This overview of chemical sensitivity by Dr. Lisa Nagy serves as a helpful introduction; symptoms that may be involved are included.
Environmental toxins can cause medical problems that are difficult for the average doctor to identify and treat. The more severe environmental illnesses include chemical sensitivity, chronic fatigue syndrome (CFS), fibromyalgia and Gulf War Syndrome. Milder, environmentally induced illnesses are all around us and can include anxiety, allergies, autoimmunity, and intolerances to chemicals. Disorders affecting the brain and central nervous system can also occur.
Common Symptoms of Chemical Sensitivity
Some of these symptoms suggested by Dr. William Rea are often experienced by people who have developed chemical sensitivity:
- Allergies and intolerances to new things like clothing stores, foods, pollens, mold;
- Dislike of perfume, diesel exhaust, grocery store detergent aisle, and/or chemicals of all kinds;
- Intolerance to wood or cigarette smoke, air fresheners, tire stores, airplanes;
- Frequent headaches in response to wine, certain foods or smells, newspapers, and mold;
- Red face or nose; dark or puffy eye circles;
- Memory loss, decreased cognition, difficulty concentrating and reading;
- Dysautonomia: blurry night vision, experiencing tired legs after prolonged standing;
- Feeling chilly after eating meals or in grocery stores (check adrenals and thyroid);
- Behavioral and emotional dysfunction: anxiety, confusion, talkativeness, mania;
- Muscle weakness and fatigue (hypoxic mitochondria), exhaustion after physical exertion, chest pain, adrenal and thyroid insufficiency;
- Hypotension, weight loss, stress intolerance;
- Sensitivity to clothing tags itching one’s neck, one’s bra feeling too tight, pain from inflation of blood pressure cuff;
- Sensitivity to light and fluorescent lighting;
- Awareness of cell phone heating up in one’s hand, dislike of sitting near computers, phones, TV, or refrigerators.
(Adapted with permission from Chemical Sensitivity: Tools of Diagnosis and Methods of Treatment by Dr. William Rea.)
Environmental medicine offers specific answers by giving both doctors and patients the tools to treat illnesses caused by toxic exposures. Sadly, very few people learn about environmental medicine until they are on death’s door, as I was.
In 2001, a muscle biopsy showed a my cells lacked oxygen and I was told I was dying from something resembling Amyotrophic Lateral Sclerosis (ALS, often called Lou Gehrig’s Disease). My facial muscles couldn’t produce a smile and I gasped for air all night. I was so weak I could no longer fold a towel or wash my hair. Eventually, my husband, dog, and I developed adrenal failure as well. I was very fortunate to get connected to the Environmental Health Center of Dallas, and to recover. Our household’s illnesses were caused by mold found in the huge aquarium shed attached to my home, which produced dangerous mycotoxins called the “trichothecenes.”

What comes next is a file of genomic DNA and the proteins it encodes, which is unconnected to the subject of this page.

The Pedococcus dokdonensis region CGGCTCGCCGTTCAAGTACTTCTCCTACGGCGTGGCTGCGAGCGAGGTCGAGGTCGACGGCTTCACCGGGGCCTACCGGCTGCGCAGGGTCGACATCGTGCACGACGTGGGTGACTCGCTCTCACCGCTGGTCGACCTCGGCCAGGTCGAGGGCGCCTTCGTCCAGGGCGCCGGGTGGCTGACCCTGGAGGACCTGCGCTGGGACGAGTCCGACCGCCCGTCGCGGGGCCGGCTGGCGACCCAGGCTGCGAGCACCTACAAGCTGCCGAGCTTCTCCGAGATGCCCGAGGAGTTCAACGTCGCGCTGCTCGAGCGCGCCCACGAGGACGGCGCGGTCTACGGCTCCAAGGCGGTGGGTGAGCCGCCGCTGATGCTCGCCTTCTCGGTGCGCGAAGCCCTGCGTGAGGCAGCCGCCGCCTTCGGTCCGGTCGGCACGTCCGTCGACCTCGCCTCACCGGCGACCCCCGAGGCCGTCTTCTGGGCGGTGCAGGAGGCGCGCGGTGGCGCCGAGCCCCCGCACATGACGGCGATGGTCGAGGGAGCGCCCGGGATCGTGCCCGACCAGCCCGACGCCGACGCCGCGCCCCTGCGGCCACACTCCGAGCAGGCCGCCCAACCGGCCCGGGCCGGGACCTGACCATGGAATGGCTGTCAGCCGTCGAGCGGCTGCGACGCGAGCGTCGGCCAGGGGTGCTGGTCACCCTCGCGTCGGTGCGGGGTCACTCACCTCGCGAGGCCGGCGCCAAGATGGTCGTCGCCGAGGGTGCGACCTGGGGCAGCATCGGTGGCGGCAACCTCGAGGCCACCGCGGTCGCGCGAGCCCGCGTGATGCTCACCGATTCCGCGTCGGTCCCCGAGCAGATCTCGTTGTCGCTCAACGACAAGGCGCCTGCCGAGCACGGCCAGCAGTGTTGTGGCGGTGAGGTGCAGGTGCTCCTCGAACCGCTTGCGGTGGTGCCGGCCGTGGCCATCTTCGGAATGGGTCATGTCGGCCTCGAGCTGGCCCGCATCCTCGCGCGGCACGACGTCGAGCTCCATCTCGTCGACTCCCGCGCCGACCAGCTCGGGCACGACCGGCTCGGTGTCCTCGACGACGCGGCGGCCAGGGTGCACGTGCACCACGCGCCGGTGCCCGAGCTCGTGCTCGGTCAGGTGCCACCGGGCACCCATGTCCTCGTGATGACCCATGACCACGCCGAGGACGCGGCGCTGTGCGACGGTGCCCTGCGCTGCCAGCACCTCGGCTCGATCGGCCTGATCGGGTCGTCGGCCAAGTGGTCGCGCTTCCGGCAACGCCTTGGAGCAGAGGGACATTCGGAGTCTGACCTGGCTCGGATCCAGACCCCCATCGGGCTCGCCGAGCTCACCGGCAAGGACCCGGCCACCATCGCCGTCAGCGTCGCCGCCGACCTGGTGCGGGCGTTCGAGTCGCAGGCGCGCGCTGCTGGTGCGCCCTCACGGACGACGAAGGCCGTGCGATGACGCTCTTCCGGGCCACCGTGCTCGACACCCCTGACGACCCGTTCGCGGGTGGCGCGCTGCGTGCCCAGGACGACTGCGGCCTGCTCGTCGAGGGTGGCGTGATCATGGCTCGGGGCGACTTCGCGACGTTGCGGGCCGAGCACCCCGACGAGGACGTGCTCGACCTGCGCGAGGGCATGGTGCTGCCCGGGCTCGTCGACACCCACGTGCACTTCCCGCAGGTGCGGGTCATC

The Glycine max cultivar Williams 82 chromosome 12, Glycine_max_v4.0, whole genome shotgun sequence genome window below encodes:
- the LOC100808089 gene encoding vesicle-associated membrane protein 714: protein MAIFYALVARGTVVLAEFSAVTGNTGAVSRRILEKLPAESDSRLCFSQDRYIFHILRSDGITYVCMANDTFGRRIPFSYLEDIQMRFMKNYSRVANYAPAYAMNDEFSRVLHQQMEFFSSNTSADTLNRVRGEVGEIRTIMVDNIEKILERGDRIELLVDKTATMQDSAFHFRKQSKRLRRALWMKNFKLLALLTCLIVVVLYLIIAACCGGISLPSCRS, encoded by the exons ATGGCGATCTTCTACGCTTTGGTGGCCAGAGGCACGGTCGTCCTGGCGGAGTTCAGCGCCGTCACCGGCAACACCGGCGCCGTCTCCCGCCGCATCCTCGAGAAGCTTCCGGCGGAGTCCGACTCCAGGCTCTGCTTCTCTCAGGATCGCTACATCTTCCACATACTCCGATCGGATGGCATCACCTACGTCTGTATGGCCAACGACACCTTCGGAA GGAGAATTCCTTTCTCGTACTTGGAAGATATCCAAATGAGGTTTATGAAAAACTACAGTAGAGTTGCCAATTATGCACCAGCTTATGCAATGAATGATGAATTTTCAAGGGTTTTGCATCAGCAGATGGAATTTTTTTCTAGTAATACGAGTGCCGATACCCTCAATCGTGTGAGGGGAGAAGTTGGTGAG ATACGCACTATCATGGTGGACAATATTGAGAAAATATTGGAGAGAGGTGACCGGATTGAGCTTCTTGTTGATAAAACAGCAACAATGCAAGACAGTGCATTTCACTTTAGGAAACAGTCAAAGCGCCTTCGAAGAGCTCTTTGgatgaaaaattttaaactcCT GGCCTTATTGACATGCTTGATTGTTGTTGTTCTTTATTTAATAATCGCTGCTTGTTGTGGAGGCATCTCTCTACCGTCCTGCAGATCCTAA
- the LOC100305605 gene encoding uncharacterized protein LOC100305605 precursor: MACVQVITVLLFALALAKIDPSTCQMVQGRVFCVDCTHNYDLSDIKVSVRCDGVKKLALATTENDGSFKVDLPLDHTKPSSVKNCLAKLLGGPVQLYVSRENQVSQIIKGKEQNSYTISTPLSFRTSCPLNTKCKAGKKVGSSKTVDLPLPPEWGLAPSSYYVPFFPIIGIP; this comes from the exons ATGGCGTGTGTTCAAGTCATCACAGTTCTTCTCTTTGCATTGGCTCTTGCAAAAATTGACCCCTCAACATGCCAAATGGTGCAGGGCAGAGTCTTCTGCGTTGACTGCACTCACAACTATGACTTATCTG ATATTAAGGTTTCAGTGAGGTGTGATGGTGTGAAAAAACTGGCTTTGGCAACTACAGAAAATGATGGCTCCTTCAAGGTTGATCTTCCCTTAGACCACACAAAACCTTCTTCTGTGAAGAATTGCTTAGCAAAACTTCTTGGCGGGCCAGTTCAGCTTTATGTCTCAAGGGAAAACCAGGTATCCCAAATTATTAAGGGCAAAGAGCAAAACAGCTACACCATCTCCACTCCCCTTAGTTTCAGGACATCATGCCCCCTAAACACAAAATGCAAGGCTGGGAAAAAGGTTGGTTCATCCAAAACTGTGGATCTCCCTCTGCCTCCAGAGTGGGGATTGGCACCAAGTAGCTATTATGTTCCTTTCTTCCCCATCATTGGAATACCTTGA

Trichothecenes are commonly found in the urine of sick people living in moldy homes. These toxins are used as bioterrorism agents and have been extensively studied by the Army. The Army has found that female rats exposed to airborne trichothecenes develop adrenal necrosis (death of the gland that makes steroid hormones). In humans, adrenal insufficiency causes health problems including depression, fatigue, allergies, low blood pressure, dizziness on standing, anxiety and intolerance of stress, hypoglycemia, weight loss, tearfulness and increased sense of smell.
A sizable proportion of the U.S. population suffers, often unknowingly, from environmental illnesses. About 15% of the population has been told by a doctor they are chemically sensitive and about 5% are disabled by the condition and cannot be exposed to chemicals such as those found in air fresheners, perfume, and smoke. Fully 30% of elderly and CFS patients are chemically sensitive. Yet, few doctors have learned about chemical sensitivity or CRS or learned how they can be treated with environmental medicine. In my many years of medical training, I never even heard of these environmental illnesses. That’s because the symptoms of environmental illness are not included in either medical school curricula or residency training. To this day, the American Medical Association’s (AMA) 18-year-old policy is that environmental medicine lacks substantiating data and that environmental illness is not a valid diagnosis. My organization is working now to change that policy.